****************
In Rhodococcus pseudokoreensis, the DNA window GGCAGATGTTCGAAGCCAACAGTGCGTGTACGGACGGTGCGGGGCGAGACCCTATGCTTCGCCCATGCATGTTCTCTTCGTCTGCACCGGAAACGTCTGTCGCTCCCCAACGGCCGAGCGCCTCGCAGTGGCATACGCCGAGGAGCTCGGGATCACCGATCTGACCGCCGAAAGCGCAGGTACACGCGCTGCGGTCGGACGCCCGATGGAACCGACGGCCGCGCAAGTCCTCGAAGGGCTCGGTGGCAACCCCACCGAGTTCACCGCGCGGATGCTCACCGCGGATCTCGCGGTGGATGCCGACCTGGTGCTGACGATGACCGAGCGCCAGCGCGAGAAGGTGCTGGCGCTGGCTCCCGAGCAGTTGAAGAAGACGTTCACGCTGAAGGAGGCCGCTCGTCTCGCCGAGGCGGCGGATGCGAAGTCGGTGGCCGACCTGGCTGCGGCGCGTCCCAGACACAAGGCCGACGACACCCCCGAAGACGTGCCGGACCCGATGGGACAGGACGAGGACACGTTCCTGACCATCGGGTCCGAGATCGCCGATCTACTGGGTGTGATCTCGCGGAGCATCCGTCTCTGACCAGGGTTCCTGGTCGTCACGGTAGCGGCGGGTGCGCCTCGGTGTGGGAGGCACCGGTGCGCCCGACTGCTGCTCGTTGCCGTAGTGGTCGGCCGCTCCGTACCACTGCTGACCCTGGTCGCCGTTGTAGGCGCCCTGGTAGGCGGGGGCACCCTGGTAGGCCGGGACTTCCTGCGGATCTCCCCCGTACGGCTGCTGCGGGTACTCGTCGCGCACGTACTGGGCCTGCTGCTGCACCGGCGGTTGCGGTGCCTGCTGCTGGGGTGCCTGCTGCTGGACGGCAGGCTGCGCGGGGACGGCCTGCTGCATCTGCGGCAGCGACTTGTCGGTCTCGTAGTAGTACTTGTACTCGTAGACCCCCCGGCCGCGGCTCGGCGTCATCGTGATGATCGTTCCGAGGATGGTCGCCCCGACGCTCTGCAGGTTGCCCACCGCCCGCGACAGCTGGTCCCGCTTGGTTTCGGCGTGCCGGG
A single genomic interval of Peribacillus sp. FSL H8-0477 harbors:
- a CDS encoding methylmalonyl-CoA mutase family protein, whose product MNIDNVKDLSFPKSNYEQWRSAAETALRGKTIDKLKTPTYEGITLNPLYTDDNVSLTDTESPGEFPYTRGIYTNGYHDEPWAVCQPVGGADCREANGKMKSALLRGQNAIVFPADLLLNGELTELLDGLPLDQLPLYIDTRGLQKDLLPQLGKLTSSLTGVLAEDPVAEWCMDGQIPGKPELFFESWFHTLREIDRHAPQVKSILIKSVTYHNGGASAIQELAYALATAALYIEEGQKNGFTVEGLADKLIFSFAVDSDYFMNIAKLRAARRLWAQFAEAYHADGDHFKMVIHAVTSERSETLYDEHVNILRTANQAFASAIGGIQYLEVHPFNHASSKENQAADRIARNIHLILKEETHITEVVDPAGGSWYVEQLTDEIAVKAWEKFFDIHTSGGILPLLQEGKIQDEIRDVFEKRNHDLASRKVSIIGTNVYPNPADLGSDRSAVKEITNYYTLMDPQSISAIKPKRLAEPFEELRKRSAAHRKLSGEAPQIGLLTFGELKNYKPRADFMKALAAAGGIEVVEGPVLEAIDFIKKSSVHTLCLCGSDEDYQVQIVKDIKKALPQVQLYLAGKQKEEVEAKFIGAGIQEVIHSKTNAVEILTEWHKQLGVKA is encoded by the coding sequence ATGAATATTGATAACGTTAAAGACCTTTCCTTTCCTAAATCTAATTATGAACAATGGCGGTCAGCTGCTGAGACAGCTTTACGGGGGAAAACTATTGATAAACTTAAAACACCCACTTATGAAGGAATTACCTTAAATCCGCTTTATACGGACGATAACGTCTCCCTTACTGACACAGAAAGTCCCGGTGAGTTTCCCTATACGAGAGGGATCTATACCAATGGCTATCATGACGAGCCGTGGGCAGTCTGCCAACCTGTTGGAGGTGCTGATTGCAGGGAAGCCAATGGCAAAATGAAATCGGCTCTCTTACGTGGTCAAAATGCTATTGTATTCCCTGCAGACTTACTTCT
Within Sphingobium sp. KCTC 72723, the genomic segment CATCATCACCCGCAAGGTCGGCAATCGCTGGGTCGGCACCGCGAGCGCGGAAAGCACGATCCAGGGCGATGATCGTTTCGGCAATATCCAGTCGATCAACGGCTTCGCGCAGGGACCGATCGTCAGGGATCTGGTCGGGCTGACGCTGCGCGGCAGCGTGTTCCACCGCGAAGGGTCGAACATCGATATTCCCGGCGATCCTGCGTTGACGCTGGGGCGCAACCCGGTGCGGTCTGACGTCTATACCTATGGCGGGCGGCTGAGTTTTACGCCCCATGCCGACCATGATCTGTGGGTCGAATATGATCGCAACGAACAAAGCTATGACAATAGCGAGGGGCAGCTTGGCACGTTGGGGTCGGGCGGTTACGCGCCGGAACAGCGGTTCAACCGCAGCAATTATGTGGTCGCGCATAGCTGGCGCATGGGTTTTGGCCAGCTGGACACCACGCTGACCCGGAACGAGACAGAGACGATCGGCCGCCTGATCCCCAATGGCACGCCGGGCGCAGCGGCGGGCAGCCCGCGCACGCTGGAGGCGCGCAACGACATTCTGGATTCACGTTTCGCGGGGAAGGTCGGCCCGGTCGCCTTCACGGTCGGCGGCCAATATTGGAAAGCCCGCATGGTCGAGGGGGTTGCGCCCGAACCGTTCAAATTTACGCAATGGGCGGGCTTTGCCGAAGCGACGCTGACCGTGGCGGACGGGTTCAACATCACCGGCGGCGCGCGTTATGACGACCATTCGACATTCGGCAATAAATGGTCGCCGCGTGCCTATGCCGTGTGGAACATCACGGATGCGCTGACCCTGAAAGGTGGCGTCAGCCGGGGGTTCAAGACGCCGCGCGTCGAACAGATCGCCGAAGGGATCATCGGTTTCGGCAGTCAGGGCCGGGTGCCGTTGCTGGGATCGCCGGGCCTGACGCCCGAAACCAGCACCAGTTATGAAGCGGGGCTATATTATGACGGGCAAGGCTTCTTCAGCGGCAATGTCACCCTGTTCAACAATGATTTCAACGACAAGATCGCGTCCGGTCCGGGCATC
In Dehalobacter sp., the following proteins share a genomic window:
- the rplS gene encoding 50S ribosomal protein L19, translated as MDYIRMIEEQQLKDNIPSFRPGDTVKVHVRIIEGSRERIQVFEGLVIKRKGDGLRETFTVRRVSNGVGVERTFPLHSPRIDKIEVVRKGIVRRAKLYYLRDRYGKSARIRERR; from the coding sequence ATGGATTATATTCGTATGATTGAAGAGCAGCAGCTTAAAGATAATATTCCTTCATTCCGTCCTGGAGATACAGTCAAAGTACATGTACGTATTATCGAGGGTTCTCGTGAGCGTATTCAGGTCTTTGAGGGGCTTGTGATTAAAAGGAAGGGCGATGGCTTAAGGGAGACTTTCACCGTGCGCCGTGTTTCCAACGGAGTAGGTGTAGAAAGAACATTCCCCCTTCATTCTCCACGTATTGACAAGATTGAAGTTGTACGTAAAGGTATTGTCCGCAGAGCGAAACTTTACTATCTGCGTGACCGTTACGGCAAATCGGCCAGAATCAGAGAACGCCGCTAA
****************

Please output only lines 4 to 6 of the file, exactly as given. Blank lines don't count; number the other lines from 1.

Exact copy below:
Within Sphingobium sp. KCTC 72723, the genomic segment CATCATCACCCGCAAGGTCGGCAATCGCTGGGTCGGCACCGCGAGCGCGGAAAGCACGATCCAGGGCGATGATCGTTTCGGCAATATCCAGTCGATCAACGGCTTCGCGCAGGGACCGATCGTCAGGGATCTGGTCGGGCTGACGCTGCGCGGCAGCGTGTTCCACCGCGAAGGGTCGAACATCGATATTCCCGGCGATCCTGCGTTGACGCTGGGGCGCAACCCGGTGCGGTCTGACGTCTATACCTATGGCGGGCGGCTGAGTTTTACGCCCCATGCCGACCATGATCTGTGGGTCGAATATGATCGCAACGAACAAAGCTATGACAATAGCGAGGGGCAGCTTGGCACGTTGGGGTCGGGCGGTTACGCGCCGGAACAGCGGTTCAACCGCAGCAATTATGTGGTCGCGCATAGCTGGCGCATGGGTTTTGGCCAGCTGGACACCACGCTGACCCGGAACGAGACAGAGACGATCGGCCGCCTGATCCCCAATGGCACGCCGGGCGCAGCGGCGGGCAGCCCGCGCACGCTGGAGGCGCGCAACGACATTCTGGATTCACGTTTCGCGGGGAAGGTCGGCCCGGTCGCCTTCACGGTCGGCGGCCAATATTGGAAAGCCCGCATGGTCGAGGGGGTTGCGCCCGAACCGTTCAAATTTACGCAATGGGCGGGCTTTGCCGAAGCGACGCTGACCGTGGCGGACGGGTTCAACATCACCGGCGGCGCGCGTTATGACGACCATTCGACATTCGGCAATAAATGGTCGCCGCGTGCCTATGCCGTGTGGAACATCACGGATGCGCTGACCCTGAAAGGTGGCGTCAGCCGGGGGTTCAAGACGCCGCGCGTCGAACAGATCGCCGAAGGGATCATCGGTTTCGGCAGTCAGGGCCGGGTGCCGTTGCTGGGATCGCCGGGCCTGACGCCCGAAACCAGCACCAGTTATGAAGCGGGGCTATATTATGACGGGCAAGGCTTCTTCAGCGGCAATGTCACCCTGTTCAACAATGATTTCAACGACAAGATCGCGTCCGGTCCGGGCATC
In Dehalobacter sp., the following proteins share a genomic window:
- the rplS gene encoding 50S ribosomal protein L19, translated as MDYIRMIEEQQLKDNIPSFRPGDTVKVHVRIIEGSRERIQVFEGLVIKRKGDGLRETFTVRRVSNGVGVERTFPLHSPRIDKIEVVRKGIVRRAKLYYLRDRYGKSARIRERR; from the coding sequence ATGGATTATATTCGTATGATTGAAGAGCAGCAGCTTAAAGATAATATTCCTTCATTCCGTCCTGGAGATACAGTCAAAGTACATGTACGTATTATCGAGGGTTCTCGTGAGCGTATTCAGGTCTTTGAGGGGCTTGTGATTAAAAGGAAGGGCGATGGCTTAAGGGAGACTTTCACCGTGCGCCGTGTTTCCAACGGAGTAGGTGTAGAAAGAACATTCCCCCTTCATTCTCCACGTATTGACAAGATTGAAGTTGTACGTAAAGGTATTGTCCGCAGAGCGAAACTTTACTATCTGCGTGACCGTTACGGCAAATCGGCCAGAATCAGAGAACGCCGCTAA